Norikazu Suzuki

Yamato Association member
Kawagoe City, Saitama Prefecture

I liked the last scene of the first TV episode and I wanted to make a diorama. I was originally an AFV modeler, but I also wanted to try something else. The Yamato in the diorama was made by making holes and breaking things based on the reference materials. The real Yamato seems to be more badly damaged than the anime. The kit is made with WL. Now, I’m wondering if it is possible to make Yamato from an I-19 or other ships.


Toru Hiruta

Yamato Association member
2 Nishigahara, Kita Ward, Tokyo

This heavy assault tank is based on a 1/76 T-34. The only parts that remain in the basic form are the caterpillar, chassis, and wheels. The turret is machined from balsa, and the main gun is made from brass pipe. I have not made many models before, and since seeing Yamato I’m thinking of making a 1/35 model even though it’s not very good. This time I have the TV stills like before, but also some documents and drawings. I am now working hard with Mr. Izubuchi to get Gamilas mecha together.


Takeshi Takahashi

Onda-cho, Higashimurayama City

I am trying to build Yamato by modifying a 1/300 Battleship Yamato. It is not yet completed. Mostly, I specialize in building AFVs. But I hadn’t thrown away the Yamato I built long ago, so I decided to give it a try. I have also built the old Bandai Yamato using brass pipes for the main guns and removing the spring part to make the bottom of the ship more durable. I was unsatisfied in the end, so it has been redrawn in 1/300 scale, but it is still in the parts stage.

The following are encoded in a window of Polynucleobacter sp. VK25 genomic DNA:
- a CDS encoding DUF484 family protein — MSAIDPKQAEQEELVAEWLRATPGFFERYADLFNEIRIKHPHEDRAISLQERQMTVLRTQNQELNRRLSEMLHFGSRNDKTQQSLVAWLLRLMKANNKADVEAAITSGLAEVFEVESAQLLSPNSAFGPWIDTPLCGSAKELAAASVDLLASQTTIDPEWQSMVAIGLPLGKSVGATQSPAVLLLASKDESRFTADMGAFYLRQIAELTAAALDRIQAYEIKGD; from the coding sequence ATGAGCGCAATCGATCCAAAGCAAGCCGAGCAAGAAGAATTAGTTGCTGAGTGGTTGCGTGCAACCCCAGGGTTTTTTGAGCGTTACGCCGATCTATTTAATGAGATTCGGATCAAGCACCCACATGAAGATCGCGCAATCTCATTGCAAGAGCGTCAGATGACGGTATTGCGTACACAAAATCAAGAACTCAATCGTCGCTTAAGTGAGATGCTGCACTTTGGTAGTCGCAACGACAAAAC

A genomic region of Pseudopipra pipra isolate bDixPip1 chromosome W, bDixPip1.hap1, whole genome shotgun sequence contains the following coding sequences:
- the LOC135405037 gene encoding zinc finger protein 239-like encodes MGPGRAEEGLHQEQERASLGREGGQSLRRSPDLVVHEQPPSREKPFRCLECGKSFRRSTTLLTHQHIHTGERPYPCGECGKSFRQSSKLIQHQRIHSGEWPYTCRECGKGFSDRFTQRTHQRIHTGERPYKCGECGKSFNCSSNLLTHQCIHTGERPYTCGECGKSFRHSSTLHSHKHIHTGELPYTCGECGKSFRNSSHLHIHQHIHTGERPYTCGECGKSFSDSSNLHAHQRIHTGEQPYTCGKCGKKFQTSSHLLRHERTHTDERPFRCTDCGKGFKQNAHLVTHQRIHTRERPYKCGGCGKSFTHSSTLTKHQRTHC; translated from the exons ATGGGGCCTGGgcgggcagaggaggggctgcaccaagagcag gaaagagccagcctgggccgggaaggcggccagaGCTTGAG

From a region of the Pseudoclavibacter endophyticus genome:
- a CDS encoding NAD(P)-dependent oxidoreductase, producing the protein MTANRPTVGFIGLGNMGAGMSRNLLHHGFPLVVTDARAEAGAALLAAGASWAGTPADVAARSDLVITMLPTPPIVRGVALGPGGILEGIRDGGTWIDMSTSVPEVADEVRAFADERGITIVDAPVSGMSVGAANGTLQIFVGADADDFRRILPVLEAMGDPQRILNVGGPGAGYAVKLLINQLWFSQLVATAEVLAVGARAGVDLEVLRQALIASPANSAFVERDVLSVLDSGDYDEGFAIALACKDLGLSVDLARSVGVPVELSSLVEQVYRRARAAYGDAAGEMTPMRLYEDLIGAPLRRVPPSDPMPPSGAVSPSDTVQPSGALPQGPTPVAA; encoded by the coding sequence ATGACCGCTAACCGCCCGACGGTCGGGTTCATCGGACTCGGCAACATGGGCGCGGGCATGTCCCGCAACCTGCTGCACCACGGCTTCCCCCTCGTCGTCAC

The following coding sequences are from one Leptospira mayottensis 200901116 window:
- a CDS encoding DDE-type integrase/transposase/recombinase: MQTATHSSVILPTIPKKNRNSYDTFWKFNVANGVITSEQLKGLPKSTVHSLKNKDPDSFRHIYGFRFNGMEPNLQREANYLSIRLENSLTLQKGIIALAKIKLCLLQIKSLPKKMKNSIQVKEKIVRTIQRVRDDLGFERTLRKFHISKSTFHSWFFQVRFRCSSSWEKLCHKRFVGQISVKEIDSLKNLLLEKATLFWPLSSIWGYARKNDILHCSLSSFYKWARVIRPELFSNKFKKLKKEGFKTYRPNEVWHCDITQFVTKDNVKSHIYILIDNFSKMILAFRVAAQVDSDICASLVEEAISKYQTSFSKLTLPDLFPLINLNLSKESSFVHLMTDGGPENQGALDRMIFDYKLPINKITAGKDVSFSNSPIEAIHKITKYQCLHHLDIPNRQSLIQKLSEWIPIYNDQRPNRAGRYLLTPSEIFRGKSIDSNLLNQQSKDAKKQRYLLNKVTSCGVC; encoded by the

Taichi Yamamoto

(3rd year student at Tama Art University)
2 Matsushima, Edogawa-ku, Tokyo

Model photography is my hobby. The kit is a modification of Bandai’s old Yamato using clay and styrene. The background is black felt ground with white poster-color stars. The Earth is made of styrofoam with modeling paste and painted with Liquitex. The Planet Bomb is made of styrofoam with a miniature light bulb inside.


Tamiya doll remodeling submissions

These pieces were done for a Tamiya doll remodeling contest with great workmanship. The feeling of each character is captured well.


Yamato Captain Juuzo Okita. Veteran of many space wars and also an excellent physicist.

Leader Dessler, dictator of Gamilas, 8th planet of the Sanzar system in the Magellanic Cloud.

The last two pages of the article were devoted to current and upcoming media:


Sunday Comics Space Battleship Yamato

This work is a collection of the previous serial in Adventure King by Leiji Matsumoto. Because it is a one-volume work, the battle to the death on Gamilas and the time spent on Iscandar are short and abbreviated. The story is not unnatural, and the book is very readable. You can fully enjoy the touch of Leiji Matsumoto. This is a book I would like to recommend to Leiji Matsumoto fans.

Sunday Comics Space Battleship Yamato
published by Akita Shoten, 350 yen


Manga published by Sun Comics

Many of you may have already read it. If you have seen the TV series and the movie, you may be interested in this book. Some may be dissatisfied with the difference in characters on the Gamilas side and the touch of Akira Hio, the artist of the manga. But if you follow the story, you will enjoy the battle scenes. A smaller version of this book is published by Sonorama Manga Bunko.

Published by Asahi Sonorama, 3 volumes, 350 yen each.
(Sonorama Manga Bunko: 260 yen each)


SF adventure novels published in July this year

Even though they are novels, they contain many TV and movie scenes in color as illustrations. This alone is enough to motivate the reader to buy them. The text is in large, easy-to-read type, and the conversations and atmosphere as they were shown on TV can be easily grasped. The message from Starsha, Domel’s last words, etc., bring back the emotions of the TV series and movie. The color pages mentioned above are excellent, and I also recommend it to those who want to create mecha and characters of Yamato and Gamilas. If you are a Yamato fan, you can’t help but get your hands on this book.